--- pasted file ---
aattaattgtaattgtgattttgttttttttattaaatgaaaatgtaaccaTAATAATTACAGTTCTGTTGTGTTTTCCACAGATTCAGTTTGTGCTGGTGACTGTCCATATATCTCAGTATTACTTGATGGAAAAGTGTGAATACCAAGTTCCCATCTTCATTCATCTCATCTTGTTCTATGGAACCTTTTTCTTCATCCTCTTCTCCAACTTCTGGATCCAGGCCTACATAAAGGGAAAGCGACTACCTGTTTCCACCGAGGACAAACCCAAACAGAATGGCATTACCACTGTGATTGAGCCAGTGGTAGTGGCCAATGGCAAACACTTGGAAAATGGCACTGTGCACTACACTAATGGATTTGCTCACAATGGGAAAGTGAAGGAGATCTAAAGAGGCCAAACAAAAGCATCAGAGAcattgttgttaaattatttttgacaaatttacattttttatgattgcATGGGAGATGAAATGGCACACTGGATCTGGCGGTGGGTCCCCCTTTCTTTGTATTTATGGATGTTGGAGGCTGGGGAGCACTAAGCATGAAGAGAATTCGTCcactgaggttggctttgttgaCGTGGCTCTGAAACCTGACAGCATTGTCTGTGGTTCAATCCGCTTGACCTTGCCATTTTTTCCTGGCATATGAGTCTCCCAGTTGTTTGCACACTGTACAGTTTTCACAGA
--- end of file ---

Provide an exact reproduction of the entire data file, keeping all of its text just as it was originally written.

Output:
aattaattgtaattgtgattttgttttttttattaaatgaaaatgtaaccaTAATAATTACAGTTCTGTTGTGTTTTCCACAGATTCAGTTTGTGCTGGTGACTGTCCATATATCTCAGTATTACTTGATGGAAAAGTGTGAATACCAAGTTCCCATCTTCATTCATCTCATCTTGTTCTATGGAACCTTTTTCTTCATCCTCTTCTCCAACTTCTGGATCCAGGCCTACATAAAGGGAAAGCGACTACCTGTTTCCACCGAGGACAAACCCAAACAGAATGGCATTACCACTGTGATTGAGCCAGTGGTAGTGGCCAATGGCAAACACTTGGAAAATGGCACTGTGCACTACACTAATGGATTTGCTCACAATGGGAAAGTGAAGGAGATCTAAAGAGGCCAAACAAAAGCATCAGAGAcattgttgttaaattatttttgacaaatttacattttttatgattgcATGGGAGATGAAATGGCACACTGGATCTGGCGGTGGGTCCCCCTTTCTTTGTATTTATGGATGTTGGAGGCTGGGGAGCACTAAGCATGAAGAGAATTCGTCcactgaggttggctttgttgaCGTGGCTCTGAAACCTGACAGCATTGTCTGTGGTTCAATCCGCTTGACCTTGCCATTTTTTCCTGGCATATGAGTCTCCCAGTTGTTTGCACACTGTACAGTTTTCACAGA